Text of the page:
Although 756 years have passed since Dante Alighieri’s birth in Florence in May of 1265, his words live, not just in literature, but also on the tongues of contemporary Italians.
On a swerving, heart-stopping ride through Rome, a taxi driver assured me that the traffic couldn’t compare with the frenetic bustle of the city at Christmas. “Una bolgia infernale,” he declared, using Dante’s term for one of the “rotten pockets” within the depths of hell, filled with rabble-rousers, hypocrites and thieves. “Chi sei fatto brutto?” I’ve heard one young brother tease another at a friend’s home, using a line from Canto Eight of the Inferno, “Who are you to look so ugly?”
The better acquainted I became with Italians over the years, the more Dante elbowed his way into our conversations. Describing the two passions of his life—for medicine and for his wife—a doctor in Rome quoted Dante’s description of a love so strong that it permits “no loved one not to love.” When I didn’t recognize the allusion, he wrote the line—“amor, che nullo amato amar perdona” –on a card for me to memorize. Another friend recalls teenage suitors using the same line from Canto Five to win her favor.
“What was your Galeotto?” a composer in Florence asked my husband and me one evening at dinner. Seeing our confusion, off he dashed to retrieve a dog-eared copy of the Divina Commedia from his car and read the full story of Francesca da Rimini, a beautiful young woman forced or tricked into marriage with the brutish Gianciotto Malatesta. When her husband left her in the care of his handsome brother Paolo, the two “charmed the hours away” by reading together about Galeotto, who had acted as the go-between for the knight Lancelot and Queen Guinevere, wife of King Arthur. The day they reached the description of that pair’s first, adulterous embrace, Paolo breathed “the tremor of his kiss” on Francesca’s welcoming mouth. As she tells Dante, “That book, and he who wrote it, was a pander.” To this day a Galeotto signifies a seductive ploy or whatever brings two lovers together.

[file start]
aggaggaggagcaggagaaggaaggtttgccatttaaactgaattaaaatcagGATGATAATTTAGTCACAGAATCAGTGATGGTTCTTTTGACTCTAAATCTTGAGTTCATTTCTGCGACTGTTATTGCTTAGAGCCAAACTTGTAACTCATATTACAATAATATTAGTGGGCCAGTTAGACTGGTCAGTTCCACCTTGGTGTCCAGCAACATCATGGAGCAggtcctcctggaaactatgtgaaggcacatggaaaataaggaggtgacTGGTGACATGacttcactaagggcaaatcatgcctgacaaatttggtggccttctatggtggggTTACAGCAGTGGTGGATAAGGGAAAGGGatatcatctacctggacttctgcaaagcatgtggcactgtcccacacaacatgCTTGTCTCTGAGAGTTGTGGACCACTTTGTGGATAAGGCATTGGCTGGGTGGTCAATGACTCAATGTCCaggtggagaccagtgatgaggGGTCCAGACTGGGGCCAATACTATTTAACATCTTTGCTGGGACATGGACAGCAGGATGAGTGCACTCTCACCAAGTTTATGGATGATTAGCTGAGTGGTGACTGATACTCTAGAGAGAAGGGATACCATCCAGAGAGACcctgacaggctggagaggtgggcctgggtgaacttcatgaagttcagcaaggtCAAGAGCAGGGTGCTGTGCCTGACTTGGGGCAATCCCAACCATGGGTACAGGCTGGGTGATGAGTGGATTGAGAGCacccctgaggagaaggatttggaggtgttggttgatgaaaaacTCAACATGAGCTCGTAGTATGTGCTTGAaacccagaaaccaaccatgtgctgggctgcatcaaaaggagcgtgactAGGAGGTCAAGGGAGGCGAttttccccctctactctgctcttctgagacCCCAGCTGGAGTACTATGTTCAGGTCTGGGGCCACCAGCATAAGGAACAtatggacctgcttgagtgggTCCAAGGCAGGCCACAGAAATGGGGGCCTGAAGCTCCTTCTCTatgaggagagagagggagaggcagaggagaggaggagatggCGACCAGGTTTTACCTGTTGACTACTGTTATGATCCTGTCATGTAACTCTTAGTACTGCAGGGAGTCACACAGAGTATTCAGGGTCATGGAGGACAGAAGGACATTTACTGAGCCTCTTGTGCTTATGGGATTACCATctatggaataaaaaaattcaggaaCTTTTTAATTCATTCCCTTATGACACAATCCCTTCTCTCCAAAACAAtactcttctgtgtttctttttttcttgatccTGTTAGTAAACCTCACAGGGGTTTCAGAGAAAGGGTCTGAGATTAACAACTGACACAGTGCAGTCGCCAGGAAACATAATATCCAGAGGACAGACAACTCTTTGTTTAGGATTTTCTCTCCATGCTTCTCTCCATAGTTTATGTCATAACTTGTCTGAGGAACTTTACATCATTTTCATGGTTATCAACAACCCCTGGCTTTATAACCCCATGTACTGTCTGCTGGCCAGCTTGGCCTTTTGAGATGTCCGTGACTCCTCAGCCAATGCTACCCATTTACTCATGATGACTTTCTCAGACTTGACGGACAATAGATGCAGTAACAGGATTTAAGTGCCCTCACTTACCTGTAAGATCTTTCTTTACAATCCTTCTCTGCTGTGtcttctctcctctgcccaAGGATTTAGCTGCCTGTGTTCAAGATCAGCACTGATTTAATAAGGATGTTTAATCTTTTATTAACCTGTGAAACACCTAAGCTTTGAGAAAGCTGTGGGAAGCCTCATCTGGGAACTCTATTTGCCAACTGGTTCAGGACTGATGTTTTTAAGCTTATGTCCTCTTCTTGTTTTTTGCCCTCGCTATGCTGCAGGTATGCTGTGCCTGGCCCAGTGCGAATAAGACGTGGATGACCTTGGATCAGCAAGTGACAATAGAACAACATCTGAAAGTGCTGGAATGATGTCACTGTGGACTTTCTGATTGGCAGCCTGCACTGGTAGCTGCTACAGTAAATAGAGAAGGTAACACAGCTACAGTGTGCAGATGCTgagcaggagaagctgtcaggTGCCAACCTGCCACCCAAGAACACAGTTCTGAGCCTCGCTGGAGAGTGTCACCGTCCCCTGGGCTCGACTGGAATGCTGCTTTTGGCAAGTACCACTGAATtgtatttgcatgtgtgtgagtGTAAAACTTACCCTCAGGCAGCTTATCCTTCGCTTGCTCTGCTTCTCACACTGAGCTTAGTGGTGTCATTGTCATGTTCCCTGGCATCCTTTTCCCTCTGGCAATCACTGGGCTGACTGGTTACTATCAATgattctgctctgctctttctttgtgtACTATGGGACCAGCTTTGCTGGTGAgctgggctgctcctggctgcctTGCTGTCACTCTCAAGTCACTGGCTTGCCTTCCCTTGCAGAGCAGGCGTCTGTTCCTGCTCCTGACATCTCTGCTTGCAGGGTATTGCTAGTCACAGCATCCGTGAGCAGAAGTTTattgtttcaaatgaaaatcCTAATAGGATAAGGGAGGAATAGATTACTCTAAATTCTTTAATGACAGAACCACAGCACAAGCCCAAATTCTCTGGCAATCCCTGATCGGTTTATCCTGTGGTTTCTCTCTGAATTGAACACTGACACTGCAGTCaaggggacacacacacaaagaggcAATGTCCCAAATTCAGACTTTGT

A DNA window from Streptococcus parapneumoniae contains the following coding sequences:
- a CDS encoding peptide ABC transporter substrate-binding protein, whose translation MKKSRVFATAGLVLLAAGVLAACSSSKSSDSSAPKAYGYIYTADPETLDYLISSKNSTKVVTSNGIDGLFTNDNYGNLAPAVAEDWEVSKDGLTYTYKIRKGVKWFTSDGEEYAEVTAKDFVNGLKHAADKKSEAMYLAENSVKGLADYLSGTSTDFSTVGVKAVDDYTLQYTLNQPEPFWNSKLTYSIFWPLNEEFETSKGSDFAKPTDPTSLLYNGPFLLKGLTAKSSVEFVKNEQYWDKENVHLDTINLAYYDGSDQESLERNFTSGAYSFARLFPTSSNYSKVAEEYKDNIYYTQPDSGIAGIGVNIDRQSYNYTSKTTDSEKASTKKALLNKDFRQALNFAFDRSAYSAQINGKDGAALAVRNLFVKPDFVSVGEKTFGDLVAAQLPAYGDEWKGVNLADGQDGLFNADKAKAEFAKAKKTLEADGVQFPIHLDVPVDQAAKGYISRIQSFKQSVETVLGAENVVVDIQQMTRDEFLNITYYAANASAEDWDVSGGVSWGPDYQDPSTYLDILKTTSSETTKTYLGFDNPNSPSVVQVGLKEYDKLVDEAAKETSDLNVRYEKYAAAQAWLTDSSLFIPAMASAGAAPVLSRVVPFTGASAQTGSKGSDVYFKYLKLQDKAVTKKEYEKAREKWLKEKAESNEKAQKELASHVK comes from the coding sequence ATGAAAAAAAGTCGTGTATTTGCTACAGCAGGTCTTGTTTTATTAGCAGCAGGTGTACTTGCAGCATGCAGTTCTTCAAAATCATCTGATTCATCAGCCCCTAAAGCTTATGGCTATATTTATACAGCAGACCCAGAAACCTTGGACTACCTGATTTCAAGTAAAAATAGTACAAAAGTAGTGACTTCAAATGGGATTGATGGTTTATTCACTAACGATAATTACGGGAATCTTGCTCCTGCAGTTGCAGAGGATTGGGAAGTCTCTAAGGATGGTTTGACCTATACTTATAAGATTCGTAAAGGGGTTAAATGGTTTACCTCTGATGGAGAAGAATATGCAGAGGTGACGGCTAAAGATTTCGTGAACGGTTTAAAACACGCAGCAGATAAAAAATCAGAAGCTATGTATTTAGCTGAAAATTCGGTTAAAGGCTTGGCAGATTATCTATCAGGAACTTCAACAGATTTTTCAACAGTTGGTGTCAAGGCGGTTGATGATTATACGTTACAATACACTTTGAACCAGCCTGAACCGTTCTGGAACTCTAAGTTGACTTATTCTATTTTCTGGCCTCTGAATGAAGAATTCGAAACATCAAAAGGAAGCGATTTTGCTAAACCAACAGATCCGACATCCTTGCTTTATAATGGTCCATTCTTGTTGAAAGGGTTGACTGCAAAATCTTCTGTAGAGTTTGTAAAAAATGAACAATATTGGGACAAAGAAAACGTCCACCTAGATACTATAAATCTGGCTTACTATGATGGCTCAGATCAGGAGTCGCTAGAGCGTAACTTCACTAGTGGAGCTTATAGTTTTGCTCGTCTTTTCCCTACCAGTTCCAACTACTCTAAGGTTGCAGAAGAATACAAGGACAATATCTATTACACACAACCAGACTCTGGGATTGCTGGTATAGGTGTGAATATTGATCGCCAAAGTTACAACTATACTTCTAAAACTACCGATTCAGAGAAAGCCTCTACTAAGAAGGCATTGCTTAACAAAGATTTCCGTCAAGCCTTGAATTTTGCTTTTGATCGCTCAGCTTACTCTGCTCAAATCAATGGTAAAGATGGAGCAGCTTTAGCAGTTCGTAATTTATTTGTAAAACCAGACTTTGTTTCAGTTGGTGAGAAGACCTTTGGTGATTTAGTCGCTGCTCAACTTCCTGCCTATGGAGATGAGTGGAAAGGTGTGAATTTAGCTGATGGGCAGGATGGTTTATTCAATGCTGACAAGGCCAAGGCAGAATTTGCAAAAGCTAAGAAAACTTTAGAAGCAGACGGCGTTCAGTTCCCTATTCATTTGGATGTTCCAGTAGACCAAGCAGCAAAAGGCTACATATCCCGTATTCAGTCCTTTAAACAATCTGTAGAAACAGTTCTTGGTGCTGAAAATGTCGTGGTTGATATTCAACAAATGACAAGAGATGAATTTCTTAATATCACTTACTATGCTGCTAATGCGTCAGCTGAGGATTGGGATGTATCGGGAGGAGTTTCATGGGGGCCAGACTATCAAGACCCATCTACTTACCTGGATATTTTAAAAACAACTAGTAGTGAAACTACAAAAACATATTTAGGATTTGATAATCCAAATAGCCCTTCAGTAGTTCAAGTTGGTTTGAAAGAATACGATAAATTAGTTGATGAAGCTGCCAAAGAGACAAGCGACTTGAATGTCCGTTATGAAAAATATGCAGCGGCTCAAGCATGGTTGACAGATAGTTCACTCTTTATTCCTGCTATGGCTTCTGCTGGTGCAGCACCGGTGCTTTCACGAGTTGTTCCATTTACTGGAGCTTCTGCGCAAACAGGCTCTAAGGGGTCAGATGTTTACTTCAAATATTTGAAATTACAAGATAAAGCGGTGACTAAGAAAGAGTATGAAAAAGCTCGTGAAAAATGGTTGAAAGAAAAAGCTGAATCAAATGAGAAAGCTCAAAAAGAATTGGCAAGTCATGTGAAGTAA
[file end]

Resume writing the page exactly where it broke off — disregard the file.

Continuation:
In another famous canto, Dante describes Ulysses rallying his men to journey beyond what seemed the utmost limit of human voyaging by reminding them of their noble origins: “You were not formed to live like beasts.” I’ve overheard teachers use this phrase—fatti non foste a viver come bruti—to answer their weary students’ questions of why they had to slog through yet another museum—and friends to justify an impetuous escape to Ponza or Capri to restore the soul.
Dante’s fans extend beyond Italy. Bruce Springsteen, Patty Smith and bands like Radiohead and Nirvana have cited him as an inspiration. They join an exalted chorus of famous admirers, including Shakespeare, Milton, Yeats, Joyce, Beckett and Freud. No other single piece of literature has generated more research, analysis, commentary, interpretations or adaptations than his Divine Comedy.
Why? “Dante’s genius is that he can find and create poetry in everything,” Roberto Benigni, a passionate Dantista, told me in an interview years ago. “He doesn’t say you should avoid evil in life—which is impossible—but you should confront it every day, because in that struggle every single human being has the potential of becoming something magnificent, a wonder of the universe.”
No wonder Dante’s words still reach our ears and touch our souls more than seven centuries after they were written.
Dianne Hales is the author of LA PASSIONE: How Italy Seduced the World; LA BELLA LINGUA: My Love Affair with Italian, the World’s Most Enchanting Language; and MONA LISA: A Life Discovered. You can download her most recent book, “A” Is for Amore, for free at diannehales.com.